What Does a 'Good Diet' Mean to You?

It's not just nutrition. Many also weigh the environmental and animal-welfare impacts of what we eat.


Despite all the fads, a "good diet" in terms of health is fairly straightforward: Eat mostly fruits and vegetables, whole grains, sources of good fats and lean sources of protein, and fewer processed and fried foods, bad fats, and overall calories. But the notion of "good food" is expanding in some circles to include not just nutritional value but other considerations—such as the environment and animal welfare. (Just look at some of the suggestions I got when I asked nutritionists what they'd like to see on food labels.)

Mark Bittman book cover Food Matters: A Guide to Conscious Eating With More than 75 Recipes

One of the better recent summations of how all these ideas come together is illustrated by this e-mail interview, by the Barnes & Noble Review, with cookbook author and food writer Mark Bittman. He's answering questions about his new book, Food Matters: A Guide to Conscious Eating With More Than 75 Recipes . Here's just one quote:

I'm no less enthusiastic about cooking—or eating. I have simply spent the last five years trying to figure out what style of eating really makes sense for Americans. The motivations are many: I became aware of (and was appalled by) the impact that the production of livestock, and junk food for that matter, has on the environment and global warming. Two, about 95 percent of animals in the U.S. are raised industrially—i.e., with no consideration for the animals themselves. Three, too much meat, junk food, and overprocessed carbohydrates have combined to cause a health epidemic in this country. And four, because after years of being a food writer and food lover who eagerly devoured pretty much anything, I was faced with some personal health problems.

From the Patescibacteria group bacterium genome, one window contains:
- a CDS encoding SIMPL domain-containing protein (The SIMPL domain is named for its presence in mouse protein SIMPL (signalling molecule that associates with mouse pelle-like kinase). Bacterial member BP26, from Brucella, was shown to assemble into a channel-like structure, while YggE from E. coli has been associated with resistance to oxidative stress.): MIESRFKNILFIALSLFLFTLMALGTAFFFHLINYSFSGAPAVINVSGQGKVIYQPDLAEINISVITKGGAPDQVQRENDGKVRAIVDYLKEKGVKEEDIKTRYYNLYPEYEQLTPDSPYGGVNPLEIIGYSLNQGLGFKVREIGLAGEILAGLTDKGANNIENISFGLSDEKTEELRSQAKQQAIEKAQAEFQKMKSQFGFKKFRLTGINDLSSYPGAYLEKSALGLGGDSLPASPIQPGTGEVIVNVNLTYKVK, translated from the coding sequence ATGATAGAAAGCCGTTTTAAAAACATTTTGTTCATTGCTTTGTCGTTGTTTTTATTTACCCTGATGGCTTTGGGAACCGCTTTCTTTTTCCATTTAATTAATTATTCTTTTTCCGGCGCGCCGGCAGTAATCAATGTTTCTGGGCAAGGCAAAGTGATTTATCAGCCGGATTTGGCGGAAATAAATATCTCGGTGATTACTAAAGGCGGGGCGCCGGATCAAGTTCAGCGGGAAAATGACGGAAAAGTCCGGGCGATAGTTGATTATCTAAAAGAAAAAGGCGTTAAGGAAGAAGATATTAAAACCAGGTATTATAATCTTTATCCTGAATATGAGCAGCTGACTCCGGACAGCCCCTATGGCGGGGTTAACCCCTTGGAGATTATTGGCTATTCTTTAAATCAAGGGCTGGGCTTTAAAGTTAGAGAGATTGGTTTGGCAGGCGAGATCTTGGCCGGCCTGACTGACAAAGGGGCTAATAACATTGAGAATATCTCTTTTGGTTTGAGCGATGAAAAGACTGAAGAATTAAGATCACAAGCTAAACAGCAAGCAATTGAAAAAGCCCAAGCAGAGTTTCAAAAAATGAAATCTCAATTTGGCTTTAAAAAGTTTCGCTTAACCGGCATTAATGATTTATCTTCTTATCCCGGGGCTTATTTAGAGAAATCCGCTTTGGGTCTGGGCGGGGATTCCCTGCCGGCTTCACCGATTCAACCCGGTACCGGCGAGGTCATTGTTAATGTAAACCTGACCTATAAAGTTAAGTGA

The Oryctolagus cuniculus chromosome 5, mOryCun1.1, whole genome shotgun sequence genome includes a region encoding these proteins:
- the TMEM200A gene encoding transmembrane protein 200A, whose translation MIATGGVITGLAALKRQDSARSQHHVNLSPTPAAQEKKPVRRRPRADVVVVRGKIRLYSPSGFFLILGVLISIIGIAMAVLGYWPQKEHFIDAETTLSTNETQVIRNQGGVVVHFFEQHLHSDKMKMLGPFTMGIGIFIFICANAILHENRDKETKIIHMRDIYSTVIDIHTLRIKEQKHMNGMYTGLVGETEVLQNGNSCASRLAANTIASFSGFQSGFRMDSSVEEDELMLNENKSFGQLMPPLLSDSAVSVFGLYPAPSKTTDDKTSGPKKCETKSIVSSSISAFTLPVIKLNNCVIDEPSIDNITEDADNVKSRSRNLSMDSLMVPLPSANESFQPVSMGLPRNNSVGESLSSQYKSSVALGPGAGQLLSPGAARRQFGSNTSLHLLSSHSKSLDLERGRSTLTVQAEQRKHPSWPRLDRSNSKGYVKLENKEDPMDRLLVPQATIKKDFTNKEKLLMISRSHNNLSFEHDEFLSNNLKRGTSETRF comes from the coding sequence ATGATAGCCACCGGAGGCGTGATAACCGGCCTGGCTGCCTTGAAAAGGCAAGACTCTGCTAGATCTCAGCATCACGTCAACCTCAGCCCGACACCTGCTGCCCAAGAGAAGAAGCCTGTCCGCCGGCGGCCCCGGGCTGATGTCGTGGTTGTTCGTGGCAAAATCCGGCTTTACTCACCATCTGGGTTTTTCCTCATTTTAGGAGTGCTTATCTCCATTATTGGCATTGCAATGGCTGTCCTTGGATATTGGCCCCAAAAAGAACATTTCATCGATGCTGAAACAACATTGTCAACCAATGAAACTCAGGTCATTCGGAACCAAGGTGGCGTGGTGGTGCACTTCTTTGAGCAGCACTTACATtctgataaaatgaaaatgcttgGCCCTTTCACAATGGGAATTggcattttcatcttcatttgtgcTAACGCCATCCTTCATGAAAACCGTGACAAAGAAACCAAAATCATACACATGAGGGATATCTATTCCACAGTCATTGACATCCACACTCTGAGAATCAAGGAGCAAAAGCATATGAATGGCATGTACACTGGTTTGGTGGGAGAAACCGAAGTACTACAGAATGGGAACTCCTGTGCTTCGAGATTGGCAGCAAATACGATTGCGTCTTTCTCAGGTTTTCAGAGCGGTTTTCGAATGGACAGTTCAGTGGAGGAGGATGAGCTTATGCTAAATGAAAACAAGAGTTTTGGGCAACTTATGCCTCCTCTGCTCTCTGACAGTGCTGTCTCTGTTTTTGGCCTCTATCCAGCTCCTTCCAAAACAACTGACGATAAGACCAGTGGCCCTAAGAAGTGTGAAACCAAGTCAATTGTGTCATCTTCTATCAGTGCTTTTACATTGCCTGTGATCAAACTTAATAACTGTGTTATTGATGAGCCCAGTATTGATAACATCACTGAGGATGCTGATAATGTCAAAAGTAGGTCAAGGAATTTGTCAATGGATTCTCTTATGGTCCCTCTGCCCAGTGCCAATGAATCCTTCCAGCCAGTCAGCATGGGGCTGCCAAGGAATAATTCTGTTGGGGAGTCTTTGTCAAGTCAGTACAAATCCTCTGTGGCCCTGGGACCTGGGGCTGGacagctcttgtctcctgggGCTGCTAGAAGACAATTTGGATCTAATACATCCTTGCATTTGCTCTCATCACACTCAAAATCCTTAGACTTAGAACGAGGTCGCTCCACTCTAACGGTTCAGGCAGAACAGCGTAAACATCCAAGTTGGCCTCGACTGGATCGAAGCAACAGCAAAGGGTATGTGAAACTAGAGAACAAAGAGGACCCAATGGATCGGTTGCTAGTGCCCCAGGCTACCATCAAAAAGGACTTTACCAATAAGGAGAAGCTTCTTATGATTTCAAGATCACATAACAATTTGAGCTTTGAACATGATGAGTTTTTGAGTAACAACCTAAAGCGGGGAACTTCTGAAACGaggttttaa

Bittman, like food guru Michael Pollan, is making the case that following better environmental practices actually dovetails nicely with improving the typical American diet. Others, like chef Dan Barber, have noted that treating animals humanely and the land well actually leads to better-tasting food. What do you think? Do all these considerations—plus others, like the conditions under which the people who produce the food live and work—belong in a broader definition of good food? What does a truly "good diet" mean to you?